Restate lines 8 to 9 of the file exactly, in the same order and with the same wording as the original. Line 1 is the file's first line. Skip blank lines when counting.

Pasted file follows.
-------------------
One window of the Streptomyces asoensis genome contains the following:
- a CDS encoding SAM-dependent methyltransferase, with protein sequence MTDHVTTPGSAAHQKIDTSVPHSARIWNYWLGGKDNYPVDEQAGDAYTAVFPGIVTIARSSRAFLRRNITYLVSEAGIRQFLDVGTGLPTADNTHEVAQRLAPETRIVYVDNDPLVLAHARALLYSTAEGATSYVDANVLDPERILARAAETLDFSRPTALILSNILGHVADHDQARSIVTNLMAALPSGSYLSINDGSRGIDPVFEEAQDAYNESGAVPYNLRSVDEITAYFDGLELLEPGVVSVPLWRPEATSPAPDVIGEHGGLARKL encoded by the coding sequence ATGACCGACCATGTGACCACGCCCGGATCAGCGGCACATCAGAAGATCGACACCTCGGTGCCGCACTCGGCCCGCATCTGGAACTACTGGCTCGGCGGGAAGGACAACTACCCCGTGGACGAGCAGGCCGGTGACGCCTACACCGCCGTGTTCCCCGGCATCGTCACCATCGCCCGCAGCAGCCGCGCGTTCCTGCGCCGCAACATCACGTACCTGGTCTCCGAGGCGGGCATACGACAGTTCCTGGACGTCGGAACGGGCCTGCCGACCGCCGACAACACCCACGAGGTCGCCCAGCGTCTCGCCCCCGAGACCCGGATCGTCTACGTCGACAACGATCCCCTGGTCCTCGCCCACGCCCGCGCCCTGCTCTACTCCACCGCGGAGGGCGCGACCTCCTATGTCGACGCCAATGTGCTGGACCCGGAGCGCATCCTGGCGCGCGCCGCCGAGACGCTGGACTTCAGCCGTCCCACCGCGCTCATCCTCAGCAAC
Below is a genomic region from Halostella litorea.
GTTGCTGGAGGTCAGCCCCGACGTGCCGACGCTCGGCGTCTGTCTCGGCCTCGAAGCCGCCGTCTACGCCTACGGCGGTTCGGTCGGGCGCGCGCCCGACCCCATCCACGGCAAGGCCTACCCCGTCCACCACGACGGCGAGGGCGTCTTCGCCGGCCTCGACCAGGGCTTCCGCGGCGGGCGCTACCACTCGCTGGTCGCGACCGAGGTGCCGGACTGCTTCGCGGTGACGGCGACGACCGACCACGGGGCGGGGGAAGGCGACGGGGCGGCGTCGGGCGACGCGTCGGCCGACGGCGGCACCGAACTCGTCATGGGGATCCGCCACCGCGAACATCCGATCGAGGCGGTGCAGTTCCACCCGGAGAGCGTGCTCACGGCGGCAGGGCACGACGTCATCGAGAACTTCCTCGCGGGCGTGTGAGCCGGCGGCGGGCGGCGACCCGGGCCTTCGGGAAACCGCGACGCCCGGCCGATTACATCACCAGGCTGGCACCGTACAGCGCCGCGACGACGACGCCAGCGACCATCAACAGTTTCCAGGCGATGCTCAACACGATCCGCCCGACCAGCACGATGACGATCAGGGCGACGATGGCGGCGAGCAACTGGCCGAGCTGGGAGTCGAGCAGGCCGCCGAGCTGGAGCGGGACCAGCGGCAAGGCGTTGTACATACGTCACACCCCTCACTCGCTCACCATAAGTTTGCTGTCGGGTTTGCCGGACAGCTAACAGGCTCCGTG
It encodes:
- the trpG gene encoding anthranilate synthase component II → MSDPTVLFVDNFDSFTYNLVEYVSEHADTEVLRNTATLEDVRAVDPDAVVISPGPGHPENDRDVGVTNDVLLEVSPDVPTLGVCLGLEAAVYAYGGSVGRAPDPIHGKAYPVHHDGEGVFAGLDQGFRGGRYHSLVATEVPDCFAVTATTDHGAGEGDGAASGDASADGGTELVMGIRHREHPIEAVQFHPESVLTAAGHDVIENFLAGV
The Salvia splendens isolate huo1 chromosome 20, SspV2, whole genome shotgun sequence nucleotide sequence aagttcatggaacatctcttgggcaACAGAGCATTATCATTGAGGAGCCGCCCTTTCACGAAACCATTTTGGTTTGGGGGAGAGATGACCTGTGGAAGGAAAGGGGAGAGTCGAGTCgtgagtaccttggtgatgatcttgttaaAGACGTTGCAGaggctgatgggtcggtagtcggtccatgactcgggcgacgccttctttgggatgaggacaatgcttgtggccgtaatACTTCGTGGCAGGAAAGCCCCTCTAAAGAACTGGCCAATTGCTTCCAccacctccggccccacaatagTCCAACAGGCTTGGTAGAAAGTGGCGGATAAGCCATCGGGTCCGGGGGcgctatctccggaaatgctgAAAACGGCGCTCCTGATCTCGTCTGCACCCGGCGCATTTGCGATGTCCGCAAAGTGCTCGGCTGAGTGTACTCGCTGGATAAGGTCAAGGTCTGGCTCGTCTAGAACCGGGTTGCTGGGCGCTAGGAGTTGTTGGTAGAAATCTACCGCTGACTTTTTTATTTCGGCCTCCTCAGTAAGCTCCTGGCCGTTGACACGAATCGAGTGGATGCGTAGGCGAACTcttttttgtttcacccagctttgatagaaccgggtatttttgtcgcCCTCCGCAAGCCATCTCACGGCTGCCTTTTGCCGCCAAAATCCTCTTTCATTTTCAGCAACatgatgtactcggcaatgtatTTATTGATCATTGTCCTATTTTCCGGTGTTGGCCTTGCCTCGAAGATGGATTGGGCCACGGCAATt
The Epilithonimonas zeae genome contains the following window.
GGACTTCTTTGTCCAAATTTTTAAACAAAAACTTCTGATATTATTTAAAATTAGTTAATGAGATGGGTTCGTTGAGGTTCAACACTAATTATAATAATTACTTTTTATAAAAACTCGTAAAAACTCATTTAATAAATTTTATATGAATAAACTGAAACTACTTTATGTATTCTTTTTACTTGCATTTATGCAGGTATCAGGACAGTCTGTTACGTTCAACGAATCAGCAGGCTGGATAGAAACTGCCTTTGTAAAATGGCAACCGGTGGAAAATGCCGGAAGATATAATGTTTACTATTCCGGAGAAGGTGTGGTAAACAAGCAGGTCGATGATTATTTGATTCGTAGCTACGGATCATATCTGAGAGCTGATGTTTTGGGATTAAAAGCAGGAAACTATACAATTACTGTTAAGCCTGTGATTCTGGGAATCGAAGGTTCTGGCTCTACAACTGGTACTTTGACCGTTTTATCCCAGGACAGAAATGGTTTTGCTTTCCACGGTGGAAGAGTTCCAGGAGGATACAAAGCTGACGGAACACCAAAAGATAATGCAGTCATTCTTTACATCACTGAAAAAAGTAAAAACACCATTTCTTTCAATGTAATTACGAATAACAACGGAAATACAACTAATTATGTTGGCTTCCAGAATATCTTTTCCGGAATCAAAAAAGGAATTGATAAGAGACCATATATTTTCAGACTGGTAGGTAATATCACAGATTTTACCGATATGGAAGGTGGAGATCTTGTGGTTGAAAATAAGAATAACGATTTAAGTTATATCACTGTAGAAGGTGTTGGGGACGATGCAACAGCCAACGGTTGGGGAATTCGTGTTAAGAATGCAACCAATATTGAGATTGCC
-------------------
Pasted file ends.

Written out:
The Epilithonimonas zeae genome contains the following window.
GGACTTCTTTGTCCAAATTTTTAAACAAAAACTTCTGATATTATTTAAAATTAGTTAATGAGATGGGTTCGTTGAGGTTCAACACTAATTATAATAATTACTTTTTATAAAAACTCGTAAAAACTCATTTAATAAATTTTATATGAATAAACTGAAACTACTTTATGTATTCTTTTTACTTGCATTTATGCAGGTATCAGGACAGTCTGTTACGTTCAACGAATCAGCAGGCTGGATAGAAACTGCCTTTGTAAAATGGCAACCGGTGGAAAATGCCGGAAGATATAATGTTTACTATTCCGGAGAAGGTGTGGTAAACAAGCAGGTCGATGATTATTTGATTCGTAGCTACGGATCATATCTGAGAGCTGATGTTTTGGGATTAAAAGCAGGAAACTATACAATTACTGTTAAGCCTGTGATTCTGGGAATCGAAGGTTCTGGCTCTACAACTGGTACTTTGACCGTTTTATCCCAGGACAGAAATGGTTTTGCTTTCCACGGTGGAAGAGTTCCAGGAGGATACAAAGCTGACGGAACACCAAAAGATAATGCAGTCATTCTTTACATCACTGAAAAAAGTAAAAACACCATTTCTTTCAATGTAATTACGAATAACAACGGAAATACAACTAATTATGTTGGCTTCCAGAATATCTTTTCCGGAATCAAAAAAGGAATTGATAAGAGACCATATATTTTCAGACTGGTAGGTAATATCACAGATTTTACCGATATGGAAGGTGGAGATCTTGTGGTTGAAAATAAGAATAACGATTTAAGTTATATCACTGTAGAAGGTGTTGGGGACGATGCAACAGCCAACGGTTGGGGAATTCGTGTTAAGAATGCAACCAATATTGAGATTGCC